A popular trend over the past decade has been to spit in the face of digital currently and use paper money instead. Why? Many people believe that paper money keeps you from overspending. You only have a set amount. Once you spend it, it’s gone.
In theory, this sounds nice. You simply keep cash on hand. You put a set amount in envelopes for each category you’re budgeting for. Once you’ve spent it, you can’t spend any more. However, this is crazy. Digital currency is better in every respect. In fact, physical currency will become a thing of the past soon. Denmark, Norway, Sweden all plan to go to a cashless society. Many other countries, no doubt, will follow suit.
Why Digital Is Better Than Paper
Digital currency doesn’t really get misplaced. It can also earn interest while not in use. It’s also fast to transfer to one account to another. Making payments is faster as well. You needn’t worry about cheques, postage, envelopes or other such 20th century nonsense. Furthermore, many companies offer a reduction in cost if you pay digitally. That’s because it’s easier and cheaper for them to get their money. Most student loans in the States offer a .25% interest rate reduction – just for paying electronically! If that reason isn’t enough, I don’t know what is.
The Perils of Paper
Paper is inconvenient. You have to physically go a place to get physical cash. You also have to be concerned about losing the money – either by losing it yourself or getting robbed. Some people also report they spend more using paper. That’s because once you break a large note, the rest always seems to be gone in a hurry. Many people spend the excess just because it’s taking up room in their pocket. Small bills and change can be really, really annoying.
It also takes longer to pay with paper. Even if you don’t mind, the people behind you in line probably do. Also, you can’t use paper online. In the US, clicks beat bricks this year. That means that more people bought online and in stores. Times they are a changin’.
The same negatives are true of writing paper cheques. Except they take even more time to pay than with cash. Sometimes, I avoid getting in the checkout line with someone who’s over sixty years of age. It’s because I think they might pay with a cheque and hold up the line.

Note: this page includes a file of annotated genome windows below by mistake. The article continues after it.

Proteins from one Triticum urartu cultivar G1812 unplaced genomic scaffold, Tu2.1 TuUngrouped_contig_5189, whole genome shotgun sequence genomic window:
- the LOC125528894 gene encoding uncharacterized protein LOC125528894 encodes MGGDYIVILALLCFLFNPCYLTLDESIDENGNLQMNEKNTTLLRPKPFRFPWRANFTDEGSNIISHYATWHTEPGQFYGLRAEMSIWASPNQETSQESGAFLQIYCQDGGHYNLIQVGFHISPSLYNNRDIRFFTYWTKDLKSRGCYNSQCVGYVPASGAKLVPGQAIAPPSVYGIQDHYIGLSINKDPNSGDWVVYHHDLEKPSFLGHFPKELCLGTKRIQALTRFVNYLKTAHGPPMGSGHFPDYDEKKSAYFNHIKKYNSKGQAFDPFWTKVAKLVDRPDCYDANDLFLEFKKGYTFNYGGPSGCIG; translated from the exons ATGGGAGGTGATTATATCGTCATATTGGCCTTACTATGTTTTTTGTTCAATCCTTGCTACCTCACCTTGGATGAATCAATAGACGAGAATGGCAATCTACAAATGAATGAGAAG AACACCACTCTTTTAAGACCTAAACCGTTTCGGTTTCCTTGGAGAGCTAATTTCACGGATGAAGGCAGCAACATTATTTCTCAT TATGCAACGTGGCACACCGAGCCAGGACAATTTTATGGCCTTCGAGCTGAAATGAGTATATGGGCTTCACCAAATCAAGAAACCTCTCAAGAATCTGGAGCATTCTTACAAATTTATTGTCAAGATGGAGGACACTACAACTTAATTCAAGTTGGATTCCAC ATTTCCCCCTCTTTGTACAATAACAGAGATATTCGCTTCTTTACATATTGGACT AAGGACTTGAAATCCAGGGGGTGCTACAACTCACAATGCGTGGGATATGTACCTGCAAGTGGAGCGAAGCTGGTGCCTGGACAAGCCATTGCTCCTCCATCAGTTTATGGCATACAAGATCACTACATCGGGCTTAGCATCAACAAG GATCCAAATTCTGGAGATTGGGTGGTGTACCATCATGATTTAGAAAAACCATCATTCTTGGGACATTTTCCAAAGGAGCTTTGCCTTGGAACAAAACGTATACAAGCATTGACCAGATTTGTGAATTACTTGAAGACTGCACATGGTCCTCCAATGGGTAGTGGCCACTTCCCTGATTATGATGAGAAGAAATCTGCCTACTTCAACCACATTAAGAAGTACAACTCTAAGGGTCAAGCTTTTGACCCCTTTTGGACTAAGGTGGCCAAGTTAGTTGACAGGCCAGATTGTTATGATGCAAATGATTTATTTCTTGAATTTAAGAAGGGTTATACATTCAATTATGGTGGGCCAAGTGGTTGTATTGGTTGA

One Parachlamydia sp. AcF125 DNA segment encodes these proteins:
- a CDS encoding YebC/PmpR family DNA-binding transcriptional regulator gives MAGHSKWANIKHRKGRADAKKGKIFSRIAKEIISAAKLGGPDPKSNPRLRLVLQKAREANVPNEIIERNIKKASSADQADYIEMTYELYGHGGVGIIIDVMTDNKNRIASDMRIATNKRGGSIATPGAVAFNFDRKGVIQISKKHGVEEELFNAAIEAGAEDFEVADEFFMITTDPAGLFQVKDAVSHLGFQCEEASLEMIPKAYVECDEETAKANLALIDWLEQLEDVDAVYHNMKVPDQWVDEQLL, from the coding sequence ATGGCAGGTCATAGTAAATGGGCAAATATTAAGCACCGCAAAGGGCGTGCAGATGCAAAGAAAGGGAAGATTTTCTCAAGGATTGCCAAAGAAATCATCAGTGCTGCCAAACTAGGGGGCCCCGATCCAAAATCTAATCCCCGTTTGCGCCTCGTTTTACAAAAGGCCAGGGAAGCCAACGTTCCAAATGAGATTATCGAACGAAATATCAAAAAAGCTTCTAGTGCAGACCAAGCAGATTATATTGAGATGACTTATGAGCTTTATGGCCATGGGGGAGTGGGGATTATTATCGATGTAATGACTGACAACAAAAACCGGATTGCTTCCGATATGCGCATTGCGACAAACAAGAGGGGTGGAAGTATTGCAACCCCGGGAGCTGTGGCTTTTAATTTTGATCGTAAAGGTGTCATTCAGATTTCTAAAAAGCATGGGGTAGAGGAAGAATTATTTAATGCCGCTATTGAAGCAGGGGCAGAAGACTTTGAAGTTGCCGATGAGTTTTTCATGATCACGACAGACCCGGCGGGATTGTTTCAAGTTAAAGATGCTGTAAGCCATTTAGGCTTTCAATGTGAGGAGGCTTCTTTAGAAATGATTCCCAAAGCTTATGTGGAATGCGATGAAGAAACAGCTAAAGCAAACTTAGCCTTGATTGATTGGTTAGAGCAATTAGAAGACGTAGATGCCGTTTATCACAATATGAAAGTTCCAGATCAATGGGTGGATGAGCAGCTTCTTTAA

Digital Payment Methods
Instead of cash, I pay everything with either a credit card, debit card or PayPal. This makes things very easy for me. I also get cash back rewards with my credit card. It’s not much but it’s far better than nothing. I think last year I earned $100.
If you don’t have a credit card, getting one isn’t too complicated. Apply for a secured credit card. A secured credit card works like any other card, it simply requires a security sum. That means, if you want to have a credit limit of $500, you generally need to first send $500 to the credit card issuer. So for each purchase, you are really spending your own cash. But it’s still good to do. First off, it gives you practice of what it’s like to use a credit card responsibly. Second, it will boost your credit score. This means you can apply for an unsecured card after a year. Yes, a secured credit card is basically a credit card on training wheels.
There are some cons to a secured card. For instance, they usually don’t come with rewards. Also, they usually don’t build your credit as fast as an unsecured card might. But for most people, they must start with a secured card. Applying is easy. Personally, I think it wise to apply for a card which can be later converted into an unsecured card. It’s convenient. It also means you can stay with the same company you’ve been using.
Online banking is a simple payment form. It’s just like having money in your pocket. Except you just go online to initiate transfers. Or you use a debit card. A debit card is as convenient as a credit card. I just prefer using my card since I can boost my credit score as well as earn reward points. And there is something to be said about not having to pay right away. I like to keep the money in my pocket for as long as possible.
PayPal is the best system for send money to friends or sending money internationally. Sending money to friends and family inside your country is free. But sending internationally to a friend will require you to pay a somewhat hefty fee. If you send a money to a business, they get hit with the fee. Although the fee is large and inconvenient, PayPal is really your best choice when it comes to moving money across borders.
Ready to ditch cash?
What do you think of cash now? Are you ready to spot using it? Or will you wait until a decade or so when nearly everyone stops. In my opinion, going digital is by far superior. What’s your take?
Will Lipovsky is a personal finance freelance writer and internet marketer. His most embarrassing moment has been saying to a Microsoft executive, “I’ll just Google it.” You can get in touch with Will at FirstQuarterFinance.com.